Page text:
As a society, we don’t respect sleep. It’s the first thing we sacrifice when we need more time in our day and we treat sleeplessness as a badge of honor.
But sleep is essential. ESSENTIAL. For your brain productivity, mental health and well-being. How do you feel after one or two nights of terrible sleep? Hungover…exhausted…unfocused…foggy… as if someone turned your ADHD dial up to 1100.
And the irony is that people with ADHD have a harder time sleeping than other people for many reasons. They get caught up in reading or the computer and literally forget to stop and go to bed. Or don’t have a routine to help them settle down and fall asleep.
Many people with ADHD are night owls and find they focus best in the middle of the night. Or the opposite – their mind and bodies can’t relax and are too restless (either due to their ADHD, too much coffee, or taking medication too late).
It’s an endless cycle. Your ADHD keeps you awake and that lack of sleep increases your ADHD symptoms which keep you awake which increases…and yup, it’s easy to see why sleeplessness is a form of torture.
So let’s bottom line it — what can you do to improve your sleep?
Here are a few things you can do to ensure a good night’s sleep:
- Respect your need for sleep. Just like you now drink water and exercise, put sleep at the top of your self-care regimen. THE VERY TOP. Move that TV show or Tik Tok or even date night to the bottom. (Okay, keep date night, just cut it a bit short.)
- Create a bedtime routine (and set a reminder to do it). Quiet, small routines signal your brain that it is time to relax and settle down for the night. Routines are important, yet unnatural for people with Attention Deficit. Some ideas for routines: let the dog out, take a warm shower, put on your PJs, turn off lights, check that the doors are locked.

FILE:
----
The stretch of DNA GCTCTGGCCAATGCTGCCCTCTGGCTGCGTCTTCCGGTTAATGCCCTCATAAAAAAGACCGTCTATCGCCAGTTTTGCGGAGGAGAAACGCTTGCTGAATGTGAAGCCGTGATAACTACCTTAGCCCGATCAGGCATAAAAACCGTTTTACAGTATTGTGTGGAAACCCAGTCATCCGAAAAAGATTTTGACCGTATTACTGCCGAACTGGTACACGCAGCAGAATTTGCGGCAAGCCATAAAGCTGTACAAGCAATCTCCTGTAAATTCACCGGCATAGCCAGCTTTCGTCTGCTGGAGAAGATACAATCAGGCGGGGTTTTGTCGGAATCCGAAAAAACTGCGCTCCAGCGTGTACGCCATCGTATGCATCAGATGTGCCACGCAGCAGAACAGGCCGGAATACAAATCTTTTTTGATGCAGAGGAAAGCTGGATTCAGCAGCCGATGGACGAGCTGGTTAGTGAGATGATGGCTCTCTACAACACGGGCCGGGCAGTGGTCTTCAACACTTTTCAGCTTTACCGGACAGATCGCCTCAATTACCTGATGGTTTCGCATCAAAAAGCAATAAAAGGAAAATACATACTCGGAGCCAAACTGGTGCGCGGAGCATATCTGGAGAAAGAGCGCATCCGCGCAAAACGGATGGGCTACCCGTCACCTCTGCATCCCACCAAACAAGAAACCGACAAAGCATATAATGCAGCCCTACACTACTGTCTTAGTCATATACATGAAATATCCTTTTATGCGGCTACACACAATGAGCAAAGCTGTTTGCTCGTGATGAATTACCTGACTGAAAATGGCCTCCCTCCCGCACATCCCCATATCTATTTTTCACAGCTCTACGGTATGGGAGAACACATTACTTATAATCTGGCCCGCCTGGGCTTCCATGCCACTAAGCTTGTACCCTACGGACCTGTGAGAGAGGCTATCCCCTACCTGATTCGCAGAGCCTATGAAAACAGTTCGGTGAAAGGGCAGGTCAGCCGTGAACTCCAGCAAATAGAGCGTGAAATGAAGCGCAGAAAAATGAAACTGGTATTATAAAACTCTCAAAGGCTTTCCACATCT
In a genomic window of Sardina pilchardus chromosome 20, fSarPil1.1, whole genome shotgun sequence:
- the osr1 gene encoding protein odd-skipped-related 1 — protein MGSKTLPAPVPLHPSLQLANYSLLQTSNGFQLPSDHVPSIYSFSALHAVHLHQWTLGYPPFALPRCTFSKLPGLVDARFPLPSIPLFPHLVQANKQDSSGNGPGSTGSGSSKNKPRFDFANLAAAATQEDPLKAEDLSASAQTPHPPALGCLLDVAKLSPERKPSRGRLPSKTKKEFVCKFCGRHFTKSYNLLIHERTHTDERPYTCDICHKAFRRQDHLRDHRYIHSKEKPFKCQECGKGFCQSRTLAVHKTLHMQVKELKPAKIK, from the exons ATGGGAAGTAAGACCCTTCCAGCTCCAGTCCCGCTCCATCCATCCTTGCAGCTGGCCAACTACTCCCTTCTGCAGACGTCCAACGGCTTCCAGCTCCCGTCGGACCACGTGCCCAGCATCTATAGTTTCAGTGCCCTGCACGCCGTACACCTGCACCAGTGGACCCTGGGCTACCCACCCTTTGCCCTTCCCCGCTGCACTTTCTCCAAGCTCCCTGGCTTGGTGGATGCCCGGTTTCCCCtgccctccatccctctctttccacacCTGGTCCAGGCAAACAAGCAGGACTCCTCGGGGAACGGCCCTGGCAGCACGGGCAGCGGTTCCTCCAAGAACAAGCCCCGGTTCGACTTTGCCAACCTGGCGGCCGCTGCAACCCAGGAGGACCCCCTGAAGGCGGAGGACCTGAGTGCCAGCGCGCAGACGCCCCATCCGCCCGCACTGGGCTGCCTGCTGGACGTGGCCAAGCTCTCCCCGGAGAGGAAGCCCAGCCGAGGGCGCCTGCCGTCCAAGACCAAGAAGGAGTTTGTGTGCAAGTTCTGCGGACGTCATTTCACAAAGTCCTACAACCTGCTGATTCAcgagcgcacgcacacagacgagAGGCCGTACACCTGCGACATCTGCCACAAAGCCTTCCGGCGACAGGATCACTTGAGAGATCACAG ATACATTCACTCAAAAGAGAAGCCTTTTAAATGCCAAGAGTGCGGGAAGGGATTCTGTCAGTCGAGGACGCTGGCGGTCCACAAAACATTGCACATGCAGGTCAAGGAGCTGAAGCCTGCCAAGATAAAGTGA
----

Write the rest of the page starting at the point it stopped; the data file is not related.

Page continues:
- Avoid mental stimulation before bed. Once your brain gets stimulated it’s hard to shut it down. Make sure you turn off the computer and put away your phone at least an hour before bedtime. That means no email, social media, or video games. Hard, I know, but all those flashing lights and information mess with sleep.
- Bore your brain to sleep. Once you’re in bed, you need to take conscious steps to relax your brain so it will settle into sleep. Read a book, meditate, listen to music or a podcast, watch calming TV. Tell your brain it’s time for sleep.
I know these steps are easier said than done. I understand you’re busy and you have so many things to do that this may feel overwhelming.
But sleep is one of the great natural remedies for ADHD and not getting it makes symptoms worse and everything so much harder.
I want more for you than that. I want you to live a full life where you manage your ADHD challenges and revel in the benefits.
So I encourage you to take these few steps. Give them a test drive and see what happens. See if you get more sleep. And notice what happens when you’re well-rested.
And one last thing – if you do have a terrible night of tossing and turning, don’t get frustrated. Those cute fluffy sheep you count each night can easily turn evil and vicious when you start viewing sleep as an impossible dream.
Instead, change your view and how you handle the ADHD sleepless night. Pamper yourself a bit during the day and allow yourself a short nap to catch up. Pay attention to what you eat or drink right before bed to see if it has an impact. Be curious and aware. Give yourself some grace.
There will always be another night and opportunity to get that shut-eye.
Looking for other ways to manage your ADHD? Check out: